stock moving a bit
Nov. 18, 2014 | 12:01 am
Christine McSherry's son Jett is a typical college freshman trying to push for as much independence as he can. But Duchenne muscular dystrophy, a disease that tears away muscles, has taken his ability to walk. He relies daily on aides to help him with homework, eating and carrying classroom materials.
"He feels he has regressed to being a young child," McSherry says. "It's a horrible paradigm to be in."
Jett is planning on majoring in history and is enjoying the social aspects of his college outside of Boston. Soon, he'll begin a clinical trial that he's been waiting two years to participate in, and his family hopes the experimental drug – eteplirsen, made by Sarepta Therapeutics – will stabilize his condition and give him a longer life.
There is no cure for Jett's condition, which is fatal, but parents like McSherry believe there is hope if they can bypass government bureaucracy and gain access to medications still being tested by scientists. "If there was a drug to treat my son's disease, then he would at least have the right to try it without long and expensive waits for it," she says.
Some states are making this process easier, passing laws that allow terminally ill patients access to drugs that have not been approved by the government. In Arizona, such a provision quietly won approval during the midterm elections.
A map depicting which states have "right to try" statutes.
This type of measure – passed also in Colorado, Louisiana, Michigan and Missouri – is known as a "right to try" statute. It allows dying patients to request access to treatment that has not been approved by the Food and Drug Administration, the federal agency that reviews testing by drug companies to decide whether medications are safe and effective. The laws allow doctors, hospitals and manufacturers to bypass the FDA and protect them from
It would be nice if they had new news for us
very happy but keep in mind how many children are not being allowed to take this drug. they are quickly deteriorating to a point where if/when the fda finally approves, it may be too late. imagine if we started treatment early on. perhaps the progression would be so slow that these kids could live somewhat normal lives. but hell, the fda is compassionate. they approved poison like zohydro and approved 3 obesity drugs with bad side effects. way to go fda!!!! who cares about sick, dying kids when we can fight off obesity!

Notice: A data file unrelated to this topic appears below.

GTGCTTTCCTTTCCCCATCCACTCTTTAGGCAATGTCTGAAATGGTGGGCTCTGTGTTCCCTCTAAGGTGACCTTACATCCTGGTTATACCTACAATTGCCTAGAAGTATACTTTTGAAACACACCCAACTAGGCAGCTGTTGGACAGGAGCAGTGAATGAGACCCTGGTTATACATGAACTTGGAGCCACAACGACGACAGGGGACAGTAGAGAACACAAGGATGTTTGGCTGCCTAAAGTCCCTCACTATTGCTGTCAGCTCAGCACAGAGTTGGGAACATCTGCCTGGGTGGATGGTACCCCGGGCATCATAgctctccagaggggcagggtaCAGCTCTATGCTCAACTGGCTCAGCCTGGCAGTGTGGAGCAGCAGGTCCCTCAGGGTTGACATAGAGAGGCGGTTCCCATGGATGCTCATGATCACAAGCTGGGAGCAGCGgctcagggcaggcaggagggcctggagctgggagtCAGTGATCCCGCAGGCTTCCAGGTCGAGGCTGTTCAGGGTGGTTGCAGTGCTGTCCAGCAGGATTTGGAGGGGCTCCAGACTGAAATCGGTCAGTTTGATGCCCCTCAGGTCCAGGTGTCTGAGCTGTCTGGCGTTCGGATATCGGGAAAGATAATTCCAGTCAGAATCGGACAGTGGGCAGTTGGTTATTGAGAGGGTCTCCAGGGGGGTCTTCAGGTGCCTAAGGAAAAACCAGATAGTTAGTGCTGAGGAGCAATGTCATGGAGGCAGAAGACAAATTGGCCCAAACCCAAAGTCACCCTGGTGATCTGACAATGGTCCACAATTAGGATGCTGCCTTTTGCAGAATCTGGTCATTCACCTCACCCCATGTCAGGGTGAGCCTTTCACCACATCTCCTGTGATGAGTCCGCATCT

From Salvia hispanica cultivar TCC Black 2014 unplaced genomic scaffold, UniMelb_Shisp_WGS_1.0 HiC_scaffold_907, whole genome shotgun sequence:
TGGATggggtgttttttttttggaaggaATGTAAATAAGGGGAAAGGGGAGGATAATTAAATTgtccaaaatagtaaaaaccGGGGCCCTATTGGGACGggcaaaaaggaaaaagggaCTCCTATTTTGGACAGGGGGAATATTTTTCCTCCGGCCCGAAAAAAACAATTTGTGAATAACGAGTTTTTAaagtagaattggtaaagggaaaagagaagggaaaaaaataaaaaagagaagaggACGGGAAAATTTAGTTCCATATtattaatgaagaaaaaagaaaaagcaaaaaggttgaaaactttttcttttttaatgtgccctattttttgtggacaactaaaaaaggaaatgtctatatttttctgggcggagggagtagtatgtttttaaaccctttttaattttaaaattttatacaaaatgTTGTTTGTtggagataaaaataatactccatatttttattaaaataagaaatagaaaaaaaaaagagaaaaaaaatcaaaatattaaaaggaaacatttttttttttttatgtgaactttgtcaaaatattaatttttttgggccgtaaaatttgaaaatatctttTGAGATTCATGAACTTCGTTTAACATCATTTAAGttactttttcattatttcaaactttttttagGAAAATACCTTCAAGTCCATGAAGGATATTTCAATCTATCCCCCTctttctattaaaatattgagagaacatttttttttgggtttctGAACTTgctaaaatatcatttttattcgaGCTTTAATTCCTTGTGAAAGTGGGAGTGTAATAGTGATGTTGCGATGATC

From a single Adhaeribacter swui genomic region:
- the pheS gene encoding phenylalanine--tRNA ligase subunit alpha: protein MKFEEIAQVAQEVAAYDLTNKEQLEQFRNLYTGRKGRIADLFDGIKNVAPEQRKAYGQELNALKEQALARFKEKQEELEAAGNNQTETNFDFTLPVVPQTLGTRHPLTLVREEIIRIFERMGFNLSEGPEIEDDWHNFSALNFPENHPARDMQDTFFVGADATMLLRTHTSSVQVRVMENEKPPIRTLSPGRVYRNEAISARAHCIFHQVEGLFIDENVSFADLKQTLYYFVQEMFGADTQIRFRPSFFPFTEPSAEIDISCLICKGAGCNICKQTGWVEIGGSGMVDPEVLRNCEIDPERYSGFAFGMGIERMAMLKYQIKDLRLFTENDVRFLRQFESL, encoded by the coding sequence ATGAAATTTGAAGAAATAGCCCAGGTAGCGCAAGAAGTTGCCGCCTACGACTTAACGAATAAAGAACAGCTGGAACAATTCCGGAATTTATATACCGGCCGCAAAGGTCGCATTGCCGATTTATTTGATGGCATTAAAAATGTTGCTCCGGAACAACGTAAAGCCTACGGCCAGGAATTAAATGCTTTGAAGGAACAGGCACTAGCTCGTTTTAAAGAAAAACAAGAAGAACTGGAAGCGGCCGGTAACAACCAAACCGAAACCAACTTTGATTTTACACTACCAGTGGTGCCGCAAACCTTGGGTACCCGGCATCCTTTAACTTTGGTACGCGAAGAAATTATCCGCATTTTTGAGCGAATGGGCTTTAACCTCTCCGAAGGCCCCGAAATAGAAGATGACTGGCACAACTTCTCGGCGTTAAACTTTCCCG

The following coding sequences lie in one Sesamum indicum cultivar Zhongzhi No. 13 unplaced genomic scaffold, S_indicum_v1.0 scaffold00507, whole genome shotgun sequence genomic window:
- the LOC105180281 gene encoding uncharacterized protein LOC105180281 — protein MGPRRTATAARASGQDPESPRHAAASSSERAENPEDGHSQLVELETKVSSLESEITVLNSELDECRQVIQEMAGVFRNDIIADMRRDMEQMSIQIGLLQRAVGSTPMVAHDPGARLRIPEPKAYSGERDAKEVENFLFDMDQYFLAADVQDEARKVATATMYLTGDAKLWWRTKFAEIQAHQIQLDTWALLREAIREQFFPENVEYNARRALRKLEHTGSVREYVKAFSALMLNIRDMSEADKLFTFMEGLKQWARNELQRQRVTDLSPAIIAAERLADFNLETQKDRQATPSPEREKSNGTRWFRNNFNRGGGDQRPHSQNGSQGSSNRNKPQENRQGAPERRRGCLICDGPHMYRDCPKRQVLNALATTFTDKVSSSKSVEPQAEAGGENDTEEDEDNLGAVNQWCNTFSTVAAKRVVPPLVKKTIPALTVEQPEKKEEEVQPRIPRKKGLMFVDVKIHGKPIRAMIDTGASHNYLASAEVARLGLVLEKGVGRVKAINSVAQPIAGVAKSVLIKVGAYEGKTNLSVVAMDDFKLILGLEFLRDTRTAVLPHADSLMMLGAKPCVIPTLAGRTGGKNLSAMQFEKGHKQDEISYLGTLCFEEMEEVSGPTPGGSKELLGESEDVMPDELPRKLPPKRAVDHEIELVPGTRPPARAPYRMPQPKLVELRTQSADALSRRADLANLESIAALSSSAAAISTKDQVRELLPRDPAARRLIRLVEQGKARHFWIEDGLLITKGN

I know there is no one here
Everyone is a tough guy when they can something without being found out.
jenn mcnary @jennmcnary 13m13 minutes ago
$SRPT dosing patient number 14- our dear friend Aiden - happy doesn't begin to describe the feeling
Isn't it "you're" embarrassing "yourself"? It seems that "you're" now "embarrassing" yourself.
upgrades flowing in
Sarepta Therapeutics, Inc. (SRPT), a developer of RNA-based therapeutics, today announced that it has initiated dosing in a clinical study of eteplirsen, the Company's lead exon-skipping therapeutic candidate for the treatment of Duchenne muscular dystrophy (DMD), in patients who are non-ambulant or who have advanced DMD and don't meet a minimum 6-minute walk test score at baseline.
The open-label study, 4658-204 (Study 204), will include approximately 20 patients treated with eteplirsen who have genotypes amenable to exon 51 skipping and who meet other study inclusion criteria. The study will be conducted at several sites in the United States and is designed to evaluate the safety of eteplirsen in DMD patients over 96 weeks of dosing. Patients enrolled in the study will receive once weekly intravenous infusions of 30mg/kg of eteplirsen, and data will be collected across a number of safety parameters and secondary efficacy endpoints.
“The initiation of this eteplirsen study represents an important milestone for patients, their families, and the DMD community,” said Edward Kaye, M.D., Sarepta’s Chief Medical Officer. “Expanding the DMD population to include patients who are older and non-ambulant demonstrates our strong commitment to develop eteplirsen for patients at all stages of DMD and will provide additional data to support our planned NDA filing.”
Fawn Leigh, M.D., of Mass General Hospital and a principal investigator in the study added, "Eteplirsen is a potential breakthrough treatment for patients with DMD. I am pleased to be able to offer this promising disease-modifying treatment to my patients and to potentially alter the course of this devastating disease.”
The stock needs something to stop the bleeding
Excellent summary immediate. After hearing the presentation and reading the comments from the parents on twitter, it is nothing short of a crime that the FDA has continued to delay this drug. The FDA should pay for this. I guess approving poison like zohydro and 3 obesity drugs is more important to them
Really scary FDA can get away with this
I'm confident too